VIDEO: Conservative students told by police to stop tabling

A Turning Point USA group at Georgia Southern University got scolded by various individuals -- including campus police officers -- for attempting to table on campus.

An administrator told students that, even for the campus "free speech area," tabling requests must be made days in advance.

Students tabling for Georgia Southern University’s chapter of Turning Point USA were told by both the school’s administration and campus police that they had to jump through a number of bureaucratic hoops in order to table on campus.

In an audio recording, obtained by Campus Reform, an individual can be heard telling the students “it’s not a matter of reserving the spot. It’s just in order to be on campus doing stuff like this, you have to abide by the campus rules….you have to like, fill out the paperwork.”

The students also go into a building to talk to an administrator, who explains to them the school policy against “soliciting.”

“There is a free speech area, but you have to reserve it,” she tells the students, adding “you can’t just show up on campus because that’s when the soliciting starts happening.”

When the students offer to move to the “free speech area,” the administrator explains that they would have had to reserve the space in advance and that such a reservation would take “probably two to three days for us to process.” She then offers to email the students a copy of the school’s policy against “soliciting,” adding that if the students were to reserve the space, they would have to use the school’s equipment for tabling “so you don’t look different from the rest of the people.”


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A video shows student university employees first telling the tabling students that even if they were to use the campus “free speech zone” for their efforts, they would still be required to reserve the space.

“This is our space, so in order for that to happen, we’d have to reserve it out to you,” one of the student workers explains. When the students cite the First Amendment, he informs them that he is currently taking a constitutional law class at Georgia Southern, and goes on to explain that by not reserving the space in advance, the students are infringing upon the First Amendment rights of others who may have reserved the space.

The students move their activities to the free speech zone, but to no avail. The video shows them then being approached by campus police, who respond to their assertion that they are within their First Amendment rights by citing “the university’s policy.”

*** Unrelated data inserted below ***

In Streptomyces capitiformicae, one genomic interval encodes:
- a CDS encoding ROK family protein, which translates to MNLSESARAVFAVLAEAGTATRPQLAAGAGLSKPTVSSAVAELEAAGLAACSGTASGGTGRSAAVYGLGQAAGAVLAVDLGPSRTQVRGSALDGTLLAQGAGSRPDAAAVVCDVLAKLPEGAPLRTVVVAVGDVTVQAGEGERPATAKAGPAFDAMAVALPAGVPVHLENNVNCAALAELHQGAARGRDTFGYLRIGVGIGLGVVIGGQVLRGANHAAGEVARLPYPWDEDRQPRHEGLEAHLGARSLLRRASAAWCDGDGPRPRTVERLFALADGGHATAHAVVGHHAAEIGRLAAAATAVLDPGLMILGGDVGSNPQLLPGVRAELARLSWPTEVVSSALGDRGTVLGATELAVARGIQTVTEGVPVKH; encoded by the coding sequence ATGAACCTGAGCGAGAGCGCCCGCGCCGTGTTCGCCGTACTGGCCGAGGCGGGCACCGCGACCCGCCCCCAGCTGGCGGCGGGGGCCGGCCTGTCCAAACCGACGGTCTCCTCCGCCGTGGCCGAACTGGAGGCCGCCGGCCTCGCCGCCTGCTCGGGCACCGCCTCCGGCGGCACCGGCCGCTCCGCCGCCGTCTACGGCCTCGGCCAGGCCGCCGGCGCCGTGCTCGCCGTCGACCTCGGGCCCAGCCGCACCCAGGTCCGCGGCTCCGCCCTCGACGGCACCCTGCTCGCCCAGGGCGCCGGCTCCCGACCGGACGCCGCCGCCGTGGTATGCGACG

One officer clarifies that the students cannot be arrested if they refuse to move, but he clarifies that they will be “judicially referred” and required to appear in front of the dean of students for violating school policy.

“If you’re asking me about laws...” the officer clarifies, “I don’t know of any of the laws you’re breaking. But you are breaking a school policy,” before he ultimately asks the students to leave and try to return the following day with a reservation.

GSU student Miller Harp was among the students attempting to table. He told Campus Reform that once campus police arrived, they “didn’t do anything except tell us that, even in the free speech zone, the school still was kicking us off campus,” a statement that he found “contradictory to what the student workers had said about the First Amendment.” 

According to Harp, regardless of the threats from the school, the police did not force them to vacate the premises. However, it is yet to be seen whether or not the students will face disciplinary action, as the officers warned. 

[RELATED: SD students could soon be free from ‘free speech’ zones] 

When Campus Reform reached out to Georgia Southern for comment on the incident, the school offered no comment other than a link to its “Freedom of Expression Policy,” which states that “students, faculty, and staff are free to express their views, individually or in organized groups, orally, by sign or exhibit, on any topic, in all parts of the campus. Persons not affiliated with the university are free to express their views orally, by sign or exhibit, on any topic in the Designated Public Forum Area,” noting that “these expressions are subject only to rules necessary to preserve equal rights of others and the functions of the University teaching, research, and other official functions of the University shall have priority in allocating the use of space on campus.”

The document also notes that requests to use the “Designated Public Forum Area” must be submitted at least 48 hours before the event.

Follow the author of this article on Twitter: @celinedryan